alicia lombardiniClient Paul Bettany

Photo: WENN
This slight shift in work is nothing new for Lombardini, since she, as many stylists do, wears many hats in the industry. Lombardini honed her eye by working with some of the industrys most elite stylists, Suzanne Koller and Camilla Nickerson, while hopping between sartorial hot spots New York, L.A., and Paris. During a five-year stint at Vs magazine, she was introduced to the world of celebrity styling, which she has continued to do on the side, counting Aziz Ansari, Paul Bettany, and Cynthia Nixon as clients.

On the tail end of that Vs job, she met Claire Rothstein, who went on to found Girls. Girls. Girls. magazine. While working together, Rothstein, a photographer, and Lombardini, a stylist, found in each other what they needed to complete their vision. Lombardini quickly joined the team as fashion director at Girls. Girls. Girls., where they have just released their third annual issue digitally; however, its printing has been delayed due to the current pandemic.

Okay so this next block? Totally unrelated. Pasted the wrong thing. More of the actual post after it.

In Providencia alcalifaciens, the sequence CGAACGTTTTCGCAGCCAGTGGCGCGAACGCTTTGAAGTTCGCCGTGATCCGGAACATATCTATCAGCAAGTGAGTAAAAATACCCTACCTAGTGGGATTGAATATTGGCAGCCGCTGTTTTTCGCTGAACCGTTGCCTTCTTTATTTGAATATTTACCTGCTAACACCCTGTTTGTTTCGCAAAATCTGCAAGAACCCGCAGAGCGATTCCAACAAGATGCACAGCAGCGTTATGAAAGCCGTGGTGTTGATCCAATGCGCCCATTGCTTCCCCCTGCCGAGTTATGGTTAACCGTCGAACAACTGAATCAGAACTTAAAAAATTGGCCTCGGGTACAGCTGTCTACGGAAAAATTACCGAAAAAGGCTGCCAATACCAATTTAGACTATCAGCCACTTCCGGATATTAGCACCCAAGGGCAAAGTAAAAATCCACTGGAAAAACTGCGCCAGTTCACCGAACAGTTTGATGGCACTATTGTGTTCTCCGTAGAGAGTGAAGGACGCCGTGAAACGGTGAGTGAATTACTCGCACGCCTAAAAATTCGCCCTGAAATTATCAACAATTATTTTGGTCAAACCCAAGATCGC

Lombardini is quick to recognize that this period of dormancy is going to force a shift among not just stylists, but fashion as an entire industry. “The idea of glam right now seems somewhat out of touch when people are fighting for their lives,” says Lombardini. She points out that we’ve turned our attention to base needs, which therefore eliminates the need for styling the fantastical shoots she is known for. While America specifically is new to the current situation, it is not the first time something like this has happened. “I do think that throughout history, there have been pandemics and you come out the other end with a shift in perspective.”